Nasal sputum cytology reveals eosinophilia

A 35-year-old woman presents to an outpatient clinic during winter for persistent rhinorrhea. Nasal sputum cytology reveals eosinophilia. This finding is most characteristic of which of the following potential causes of this patient’s complaint?

  1. Vasomotor rhinitis
  2. Infection
  3. Allergic rhinitis
  4. Perennial non-allergic rhinitis
  5. Cold-weather associated rhinorrhea

View Explanation

Of the conditions listed, allergic rhinitis is most likely to be associated with nasal eosinophilia.

The finding of nasal eosinophilia is sensitive for allergic rhinitis but is not specific. Other causes of nasal eosinophilia include nasal polyps and a condition known as non-allergic rhinitis with eosinophilia. Other common causes of rhinitis, such as infection and vasomotor rhinitis, do not demonstrate nasal eosinophilia.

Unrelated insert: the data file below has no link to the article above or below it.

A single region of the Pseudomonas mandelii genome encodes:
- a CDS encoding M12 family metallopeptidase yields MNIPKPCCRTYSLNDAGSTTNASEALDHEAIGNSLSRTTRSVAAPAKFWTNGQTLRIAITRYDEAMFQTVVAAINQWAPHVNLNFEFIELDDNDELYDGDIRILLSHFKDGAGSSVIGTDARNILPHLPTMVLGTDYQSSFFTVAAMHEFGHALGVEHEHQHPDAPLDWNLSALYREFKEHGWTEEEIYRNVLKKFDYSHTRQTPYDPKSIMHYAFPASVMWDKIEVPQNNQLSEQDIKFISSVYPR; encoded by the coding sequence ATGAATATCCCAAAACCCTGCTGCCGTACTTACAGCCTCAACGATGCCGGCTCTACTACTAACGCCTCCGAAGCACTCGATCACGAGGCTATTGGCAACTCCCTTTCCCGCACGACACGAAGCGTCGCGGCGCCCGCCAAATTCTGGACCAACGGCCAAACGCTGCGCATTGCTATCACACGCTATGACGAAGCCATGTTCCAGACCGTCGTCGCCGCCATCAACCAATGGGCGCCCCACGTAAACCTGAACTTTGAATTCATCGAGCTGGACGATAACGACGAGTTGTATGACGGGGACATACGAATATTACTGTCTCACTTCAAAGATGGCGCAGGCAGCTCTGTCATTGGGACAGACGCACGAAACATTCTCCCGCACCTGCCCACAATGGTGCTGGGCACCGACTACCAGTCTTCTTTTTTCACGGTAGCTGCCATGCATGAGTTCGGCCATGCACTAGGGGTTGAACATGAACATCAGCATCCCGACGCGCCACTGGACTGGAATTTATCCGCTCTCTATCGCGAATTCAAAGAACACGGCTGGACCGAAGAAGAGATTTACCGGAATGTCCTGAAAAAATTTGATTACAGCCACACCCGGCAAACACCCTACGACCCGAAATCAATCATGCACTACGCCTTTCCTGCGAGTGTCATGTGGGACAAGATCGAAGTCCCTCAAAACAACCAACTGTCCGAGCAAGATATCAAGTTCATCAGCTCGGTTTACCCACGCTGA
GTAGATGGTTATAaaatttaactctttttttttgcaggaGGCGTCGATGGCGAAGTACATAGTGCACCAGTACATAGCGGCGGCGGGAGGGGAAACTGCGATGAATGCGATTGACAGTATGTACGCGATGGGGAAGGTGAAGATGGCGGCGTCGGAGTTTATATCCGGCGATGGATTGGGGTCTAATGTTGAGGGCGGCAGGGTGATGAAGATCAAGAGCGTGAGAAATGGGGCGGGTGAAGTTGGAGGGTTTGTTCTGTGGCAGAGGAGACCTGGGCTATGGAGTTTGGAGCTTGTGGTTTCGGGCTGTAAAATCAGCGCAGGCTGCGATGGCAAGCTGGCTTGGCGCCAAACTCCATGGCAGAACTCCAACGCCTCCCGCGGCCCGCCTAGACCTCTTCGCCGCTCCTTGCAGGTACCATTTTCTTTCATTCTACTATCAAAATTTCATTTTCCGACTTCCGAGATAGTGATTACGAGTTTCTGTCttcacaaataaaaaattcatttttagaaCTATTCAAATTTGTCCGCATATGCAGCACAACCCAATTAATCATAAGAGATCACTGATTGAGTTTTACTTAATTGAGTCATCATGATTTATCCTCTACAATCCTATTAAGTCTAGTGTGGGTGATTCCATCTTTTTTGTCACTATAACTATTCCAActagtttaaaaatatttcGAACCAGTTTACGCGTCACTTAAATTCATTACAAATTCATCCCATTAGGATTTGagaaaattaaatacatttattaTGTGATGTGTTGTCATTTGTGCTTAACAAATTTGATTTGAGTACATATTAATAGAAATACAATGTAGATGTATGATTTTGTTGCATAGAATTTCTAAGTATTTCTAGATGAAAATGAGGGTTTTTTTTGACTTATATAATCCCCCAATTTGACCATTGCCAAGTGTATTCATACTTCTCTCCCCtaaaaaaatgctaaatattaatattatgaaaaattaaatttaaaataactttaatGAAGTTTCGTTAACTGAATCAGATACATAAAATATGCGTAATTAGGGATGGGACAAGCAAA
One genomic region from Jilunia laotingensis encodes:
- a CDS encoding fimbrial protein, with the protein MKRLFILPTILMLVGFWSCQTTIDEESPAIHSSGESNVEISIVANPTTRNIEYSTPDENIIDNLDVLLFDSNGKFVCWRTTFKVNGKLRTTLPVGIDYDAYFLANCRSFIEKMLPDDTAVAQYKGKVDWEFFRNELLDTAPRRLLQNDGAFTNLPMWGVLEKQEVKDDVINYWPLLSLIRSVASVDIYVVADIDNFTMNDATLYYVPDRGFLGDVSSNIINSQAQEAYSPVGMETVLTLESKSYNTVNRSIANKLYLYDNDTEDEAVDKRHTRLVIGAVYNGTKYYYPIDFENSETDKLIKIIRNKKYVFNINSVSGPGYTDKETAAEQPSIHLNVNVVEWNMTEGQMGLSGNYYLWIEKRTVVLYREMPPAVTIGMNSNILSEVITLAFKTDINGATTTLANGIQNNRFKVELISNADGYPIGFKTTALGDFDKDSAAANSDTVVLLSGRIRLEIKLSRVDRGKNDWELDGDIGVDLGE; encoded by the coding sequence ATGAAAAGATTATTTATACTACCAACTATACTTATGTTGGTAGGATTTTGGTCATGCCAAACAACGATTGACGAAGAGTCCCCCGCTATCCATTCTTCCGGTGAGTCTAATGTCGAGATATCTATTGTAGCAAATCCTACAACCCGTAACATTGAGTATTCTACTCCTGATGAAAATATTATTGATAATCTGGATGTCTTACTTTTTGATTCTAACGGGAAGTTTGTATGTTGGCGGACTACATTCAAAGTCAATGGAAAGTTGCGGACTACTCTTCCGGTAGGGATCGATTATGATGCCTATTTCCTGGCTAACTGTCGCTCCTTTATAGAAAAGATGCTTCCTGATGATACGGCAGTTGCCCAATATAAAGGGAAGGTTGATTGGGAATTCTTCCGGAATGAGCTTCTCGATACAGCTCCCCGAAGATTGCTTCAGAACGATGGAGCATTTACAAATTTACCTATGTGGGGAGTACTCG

Quillen et al. report that allergic rhinitis can be distinguished from the numerous other types of non-allergic rhinitis with a thorough history and physical examination. Further testing, such as percutaneous skin testing and radioallergosorbent testing are only indicated in ambiguous cases.

Ahmadiafshar et al. investigated the use of the nasal smear examination for detecting eosinophilia in patients with allergic rhinitis. They examined 50 patients with allergic rhinitis compared to 50 matched patients without allergic rhinitis. The sensitivity, specificity, positive predictive value, and negative predictive value of this test were 74, 90, 88, and 77%, respectively. Consequently, nasal eosinophilia is highly specific and moderately sensitive in diagnosing allergic rhinitis.